Author Topic: Babysitting: be honest, or be "unavailable"? - Update p3  (Read 6583 times)

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CocoCamm

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Re: Babysitting: be honest, or be "unavailable"?
« Reply #30 on: October 01, 2013, 04:46:14 PM »
Consider carefully the wording you use. I wouldn’t decline by saying anything using the word “comfortable” e.g. ”I’m not comfortable caring for 3 kids that young.” He doesn’t care if you’re comfortable – he’s in a tough hole and willing to grab onto anything that can get him out, he can live with a bit of discomfort. What you really mean is you don’t have the qualifications/skills to do it. So tell him that. Let him know that you can’t offer proper care.

That's kind of an uncharitable assumption to make about the OP's friend.  He's asked her once, she said she was busy, and he has yet to ask again.  Nothing that the OP wrote suggests to me that her friend doesn't care about her comfort.

I agree that it's better to say you're not qualified/able/willing, but let's not demonize the friend who at this point has only asked the OP to babysit once.

Not to mention that even if the guy doesn't care about the OP one would imagine he at least cares about his kids and wouldn't want to stick them with someone who doesn't really want to watch them.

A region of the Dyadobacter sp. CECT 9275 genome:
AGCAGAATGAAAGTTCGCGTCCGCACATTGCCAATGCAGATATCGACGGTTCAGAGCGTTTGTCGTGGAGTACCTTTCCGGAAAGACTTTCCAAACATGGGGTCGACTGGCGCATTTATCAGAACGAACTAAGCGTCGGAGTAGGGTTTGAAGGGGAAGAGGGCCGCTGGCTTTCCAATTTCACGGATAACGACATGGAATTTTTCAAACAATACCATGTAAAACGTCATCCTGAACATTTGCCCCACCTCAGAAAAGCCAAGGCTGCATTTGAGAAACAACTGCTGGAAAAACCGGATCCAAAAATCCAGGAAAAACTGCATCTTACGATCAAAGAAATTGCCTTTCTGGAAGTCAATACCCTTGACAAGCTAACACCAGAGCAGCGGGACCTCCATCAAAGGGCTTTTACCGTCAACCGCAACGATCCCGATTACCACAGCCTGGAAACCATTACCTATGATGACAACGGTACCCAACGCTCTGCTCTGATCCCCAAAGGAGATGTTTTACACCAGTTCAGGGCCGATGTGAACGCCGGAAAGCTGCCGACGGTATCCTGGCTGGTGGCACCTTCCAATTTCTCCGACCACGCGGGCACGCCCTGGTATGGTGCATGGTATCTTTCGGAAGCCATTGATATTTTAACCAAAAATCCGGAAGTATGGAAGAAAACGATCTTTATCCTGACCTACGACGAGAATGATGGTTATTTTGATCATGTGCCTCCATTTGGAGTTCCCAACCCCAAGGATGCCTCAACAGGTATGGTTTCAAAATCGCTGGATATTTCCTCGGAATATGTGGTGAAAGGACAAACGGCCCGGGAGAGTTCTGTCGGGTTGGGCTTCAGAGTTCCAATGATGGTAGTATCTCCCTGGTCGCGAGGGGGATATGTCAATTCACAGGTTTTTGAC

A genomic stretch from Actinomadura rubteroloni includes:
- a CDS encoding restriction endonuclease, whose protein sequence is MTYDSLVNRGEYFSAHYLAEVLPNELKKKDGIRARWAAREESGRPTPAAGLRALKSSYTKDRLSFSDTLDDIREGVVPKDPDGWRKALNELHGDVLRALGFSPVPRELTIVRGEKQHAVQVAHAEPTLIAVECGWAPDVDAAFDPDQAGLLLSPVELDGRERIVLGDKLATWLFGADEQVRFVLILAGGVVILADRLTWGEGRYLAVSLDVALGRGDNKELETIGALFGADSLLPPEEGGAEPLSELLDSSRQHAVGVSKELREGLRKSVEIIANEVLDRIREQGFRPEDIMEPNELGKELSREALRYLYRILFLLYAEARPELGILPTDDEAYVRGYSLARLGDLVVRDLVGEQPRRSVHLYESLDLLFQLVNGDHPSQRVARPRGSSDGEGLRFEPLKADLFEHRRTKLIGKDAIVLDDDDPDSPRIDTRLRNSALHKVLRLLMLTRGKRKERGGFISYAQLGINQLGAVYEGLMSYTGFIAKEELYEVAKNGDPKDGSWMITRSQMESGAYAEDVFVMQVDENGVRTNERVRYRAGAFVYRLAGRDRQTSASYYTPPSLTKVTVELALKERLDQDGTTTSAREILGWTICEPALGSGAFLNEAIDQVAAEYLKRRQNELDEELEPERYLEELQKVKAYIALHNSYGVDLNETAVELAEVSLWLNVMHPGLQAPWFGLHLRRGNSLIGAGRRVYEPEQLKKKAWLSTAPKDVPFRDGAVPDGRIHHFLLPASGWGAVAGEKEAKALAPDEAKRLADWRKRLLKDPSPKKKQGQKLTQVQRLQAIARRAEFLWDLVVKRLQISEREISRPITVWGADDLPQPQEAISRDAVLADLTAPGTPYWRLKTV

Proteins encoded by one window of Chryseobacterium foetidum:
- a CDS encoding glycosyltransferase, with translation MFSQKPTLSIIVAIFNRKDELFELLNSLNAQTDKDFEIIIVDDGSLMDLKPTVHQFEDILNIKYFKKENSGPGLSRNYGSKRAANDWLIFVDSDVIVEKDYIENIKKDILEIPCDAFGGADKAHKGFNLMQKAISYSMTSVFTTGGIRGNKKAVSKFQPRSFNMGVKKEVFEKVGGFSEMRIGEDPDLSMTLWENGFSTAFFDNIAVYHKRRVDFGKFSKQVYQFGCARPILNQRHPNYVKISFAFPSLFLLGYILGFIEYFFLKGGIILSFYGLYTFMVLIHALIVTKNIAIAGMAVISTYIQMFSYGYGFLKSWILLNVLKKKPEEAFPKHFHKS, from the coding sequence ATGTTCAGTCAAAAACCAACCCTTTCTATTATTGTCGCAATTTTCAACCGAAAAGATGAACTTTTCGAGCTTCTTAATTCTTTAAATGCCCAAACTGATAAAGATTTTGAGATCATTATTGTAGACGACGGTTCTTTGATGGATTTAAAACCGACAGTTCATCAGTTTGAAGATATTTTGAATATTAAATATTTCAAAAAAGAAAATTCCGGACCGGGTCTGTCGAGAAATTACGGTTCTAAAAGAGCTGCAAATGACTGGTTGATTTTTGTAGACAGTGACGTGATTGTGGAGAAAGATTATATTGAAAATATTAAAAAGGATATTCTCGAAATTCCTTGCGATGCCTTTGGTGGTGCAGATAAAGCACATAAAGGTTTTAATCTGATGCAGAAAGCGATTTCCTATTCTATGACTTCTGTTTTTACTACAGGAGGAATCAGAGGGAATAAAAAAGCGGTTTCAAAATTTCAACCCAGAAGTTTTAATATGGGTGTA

TootsNYC

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Re: Babysitting: be honest, or be "unavailable"?
« Reply #31 on: October 01, 2013, 05:00:40 PM »
Consider carefully the wording you use. I wouldn’t decline by saying anything using the word “comfortable” e.g. ”I’m not comfortable caring for 3 kids that young.” He doesn’t care if you’re comfortable – he’s in a tough hole and willing to grab onto anything that can get him out, he can live with a bit of discomfort. What you really mean is you don’t have the qualifications/skills to do it. So tell him that. Let him know that you can’t offer proper care.

He'll decide he doesn't care about that, either--and really, it's his prerogative to determine what "proper care" and acceptable "qualifications/skills" as well.

So say, "No, I don't want to babysit, sorry."
  And if you can say, "I can help with X sometimes, maybe," that's a softener.

Maybe X is "ask at work to see if anyone has suggestions" or something like that.

flickan

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Re: Babysitting: be honest, or be "unavailable"?
« Reply #32 on: October 01, 2013, 06:05:03 PM »
I agree with all those who say be honest.  I also think it's acceptable to explain that you're not a kid person.  Not a kid person doesn't mean, "I don't like children".  If you want to clarify you can say, "I'm not comfortable being responsible for other people's kids."  People should understand this.  It's easy to enjoy the company of children when you aren't running around after them.  I had to learn to convey this from a young age so I wouldn't get stuck babysitting.  I didn't mind looking after my younger cousin and the well-behaved girl across the street.  But as a teenager sometimes I would get handed a baby at a family event with the expectation that I was supposed to do something with the baby.  Look after I suppose?  I don't even know how to hold a baby, let alone look after one.  I had to learn to speak up and say, "No thank you, I'm not good at this / I'm very sorry but I don't know what I'm doing / She's lovely but I don't feel safe holding her."